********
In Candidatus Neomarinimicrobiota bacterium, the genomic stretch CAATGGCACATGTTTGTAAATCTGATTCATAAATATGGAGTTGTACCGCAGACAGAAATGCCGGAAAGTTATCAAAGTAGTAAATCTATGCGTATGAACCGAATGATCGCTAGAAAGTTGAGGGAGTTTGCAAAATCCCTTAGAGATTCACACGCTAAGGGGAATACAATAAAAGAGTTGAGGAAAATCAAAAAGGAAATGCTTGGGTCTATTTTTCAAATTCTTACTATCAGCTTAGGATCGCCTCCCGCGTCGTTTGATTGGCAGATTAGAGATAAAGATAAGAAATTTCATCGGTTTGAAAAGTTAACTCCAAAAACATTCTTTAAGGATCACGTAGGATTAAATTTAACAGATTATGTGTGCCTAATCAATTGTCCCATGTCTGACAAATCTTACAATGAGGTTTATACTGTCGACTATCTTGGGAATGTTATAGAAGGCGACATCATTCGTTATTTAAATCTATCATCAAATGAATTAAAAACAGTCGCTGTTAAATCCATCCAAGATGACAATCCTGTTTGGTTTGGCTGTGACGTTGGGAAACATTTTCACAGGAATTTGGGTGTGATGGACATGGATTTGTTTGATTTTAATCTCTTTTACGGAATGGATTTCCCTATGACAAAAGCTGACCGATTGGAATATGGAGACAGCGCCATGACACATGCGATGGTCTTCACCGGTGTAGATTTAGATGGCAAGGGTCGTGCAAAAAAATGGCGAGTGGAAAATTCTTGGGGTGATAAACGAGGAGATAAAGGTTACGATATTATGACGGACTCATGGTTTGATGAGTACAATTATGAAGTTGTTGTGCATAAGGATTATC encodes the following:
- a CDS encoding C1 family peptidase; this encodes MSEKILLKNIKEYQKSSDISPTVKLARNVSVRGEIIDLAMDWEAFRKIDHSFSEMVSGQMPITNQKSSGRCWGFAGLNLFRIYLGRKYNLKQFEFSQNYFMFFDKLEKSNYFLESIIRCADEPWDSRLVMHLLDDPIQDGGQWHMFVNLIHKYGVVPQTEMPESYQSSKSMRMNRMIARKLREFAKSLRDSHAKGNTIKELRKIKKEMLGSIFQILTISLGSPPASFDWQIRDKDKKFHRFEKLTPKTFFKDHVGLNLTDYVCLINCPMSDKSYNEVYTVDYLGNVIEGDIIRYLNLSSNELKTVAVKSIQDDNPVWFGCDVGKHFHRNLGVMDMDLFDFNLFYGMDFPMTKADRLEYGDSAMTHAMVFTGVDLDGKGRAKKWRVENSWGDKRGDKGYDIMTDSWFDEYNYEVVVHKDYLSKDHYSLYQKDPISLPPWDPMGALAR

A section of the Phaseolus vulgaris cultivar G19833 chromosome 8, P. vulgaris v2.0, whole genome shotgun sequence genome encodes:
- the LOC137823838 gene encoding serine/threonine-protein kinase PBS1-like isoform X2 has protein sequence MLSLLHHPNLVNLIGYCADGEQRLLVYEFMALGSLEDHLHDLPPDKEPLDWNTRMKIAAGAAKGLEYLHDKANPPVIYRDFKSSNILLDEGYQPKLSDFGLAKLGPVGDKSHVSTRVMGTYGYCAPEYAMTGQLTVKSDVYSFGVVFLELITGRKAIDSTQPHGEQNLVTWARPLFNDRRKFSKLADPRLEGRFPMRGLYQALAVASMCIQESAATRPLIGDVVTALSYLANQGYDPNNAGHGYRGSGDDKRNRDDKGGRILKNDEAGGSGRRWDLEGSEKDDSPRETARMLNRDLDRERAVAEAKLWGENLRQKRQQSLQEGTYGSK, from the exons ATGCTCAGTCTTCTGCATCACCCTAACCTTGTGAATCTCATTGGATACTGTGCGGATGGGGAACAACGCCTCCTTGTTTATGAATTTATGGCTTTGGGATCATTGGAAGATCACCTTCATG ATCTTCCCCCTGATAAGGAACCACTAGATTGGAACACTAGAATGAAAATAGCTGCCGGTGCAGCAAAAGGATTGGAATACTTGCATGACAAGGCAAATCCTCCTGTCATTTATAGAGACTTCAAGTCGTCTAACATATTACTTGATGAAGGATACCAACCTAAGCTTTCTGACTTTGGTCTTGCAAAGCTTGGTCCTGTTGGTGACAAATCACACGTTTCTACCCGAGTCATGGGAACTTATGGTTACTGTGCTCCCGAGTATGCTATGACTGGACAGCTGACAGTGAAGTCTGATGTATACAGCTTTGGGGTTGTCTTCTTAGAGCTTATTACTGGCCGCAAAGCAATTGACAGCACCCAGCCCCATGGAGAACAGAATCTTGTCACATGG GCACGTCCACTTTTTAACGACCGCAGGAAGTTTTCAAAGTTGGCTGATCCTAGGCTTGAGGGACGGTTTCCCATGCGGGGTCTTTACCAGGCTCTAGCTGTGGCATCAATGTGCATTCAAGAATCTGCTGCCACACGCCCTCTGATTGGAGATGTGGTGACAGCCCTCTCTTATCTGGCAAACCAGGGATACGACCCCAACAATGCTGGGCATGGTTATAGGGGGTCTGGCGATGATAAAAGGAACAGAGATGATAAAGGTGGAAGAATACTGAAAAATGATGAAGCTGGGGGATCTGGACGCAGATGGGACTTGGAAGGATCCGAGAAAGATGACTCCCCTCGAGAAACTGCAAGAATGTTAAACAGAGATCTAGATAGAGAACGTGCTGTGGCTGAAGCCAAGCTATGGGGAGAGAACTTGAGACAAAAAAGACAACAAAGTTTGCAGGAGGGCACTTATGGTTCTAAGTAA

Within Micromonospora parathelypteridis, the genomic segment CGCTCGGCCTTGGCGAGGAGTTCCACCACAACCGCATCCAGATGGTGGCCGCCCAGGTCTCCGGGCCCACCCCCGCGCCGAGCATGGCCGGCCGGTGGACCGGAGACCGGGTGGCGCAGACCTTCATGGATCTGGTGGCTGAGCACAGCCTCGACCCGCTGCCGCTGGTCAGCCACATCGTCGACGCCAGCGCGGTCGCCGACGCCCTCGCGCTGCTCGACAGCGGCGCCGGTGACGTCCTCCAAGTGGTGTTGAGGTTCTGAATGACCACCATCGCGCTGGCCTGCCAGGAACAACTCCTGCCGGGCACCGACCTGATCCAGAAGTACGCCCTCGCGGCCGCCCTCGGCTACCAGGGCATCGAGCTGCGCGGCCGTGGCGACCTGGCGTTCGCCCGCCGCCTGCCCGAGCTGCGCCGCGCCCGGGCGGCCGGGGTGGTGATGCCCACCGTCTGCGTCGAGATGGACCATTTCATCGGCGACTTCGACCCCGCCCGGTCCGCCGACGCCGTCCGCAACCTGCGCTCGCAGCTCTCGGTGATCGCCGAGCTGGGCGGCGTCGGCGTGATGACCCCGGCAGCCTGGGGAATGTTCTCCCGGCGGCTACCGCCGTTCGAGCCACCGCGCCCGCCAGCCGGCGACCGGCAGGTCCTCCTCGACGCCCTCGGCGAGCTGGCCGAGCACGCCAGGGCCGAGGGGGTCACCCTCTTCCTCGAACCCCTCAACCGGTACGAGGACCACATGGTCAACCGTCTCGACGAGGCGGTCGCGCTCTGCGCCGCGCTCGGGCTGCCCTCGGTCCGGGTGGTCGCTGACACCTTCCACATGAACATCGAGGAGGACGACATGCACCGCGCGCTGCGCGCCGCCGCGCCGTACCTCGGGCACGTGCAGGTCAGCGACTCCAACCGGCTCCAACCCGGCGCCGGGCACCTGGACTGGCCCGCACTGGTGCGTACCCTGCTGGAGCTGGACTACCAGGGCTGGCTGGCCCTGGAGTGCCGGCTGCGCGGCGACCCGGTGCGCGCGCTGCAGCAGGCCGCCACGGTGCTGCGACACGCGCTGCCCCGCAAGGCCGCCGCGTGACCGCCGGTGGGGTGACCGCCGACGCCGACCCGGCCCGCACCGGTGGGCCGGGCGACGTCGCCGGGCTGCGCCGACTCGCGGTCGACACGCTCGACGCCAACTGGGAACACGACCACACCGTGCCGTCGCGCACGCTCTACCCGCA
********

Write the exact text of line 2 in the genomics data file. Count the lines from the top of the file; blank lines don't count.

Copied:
- a CDS encoding C1 family peptidase; this encodes MSEKILLKNIKEYQKSSDISPTVKLARNVSVRGEIIDLAMDWEAFRKIDHSFSEMVSGQMPITNQKSSGRCWGFAGLNLFRIYLGRKYNLKQFEFSQNYFMFFDKLEKSNYFLESIIRCADEPWDSRLVMHLLDDPIQDGGQWHMFVNLIHKYGVVPQTEMPESYQSSKSMRMNRMIARKLREFAKSLRDSHAKGNTIKELRKIKKEMLGSIFQILTISLGSPPASFDWQIRDKDKKFHRFEKLTPKTFFKDHVGLNLTDYVCLINCPMSDKSYNEVYTVDYLGNVIEGDIIRYLNLSSNELKTVAVKSIQDDNPVWFGCDVGKHFHRNLGVMDMDLFDFNLFYGMDFPMTKADRLEYGDSAMTHAMVFTGVDLDGKGRAKKWRVENSWGDKRGDKGYDIMTDSWFDEYNYEVVVHKDYLSKDHYSLYQKDPISLPPWDPMGALAR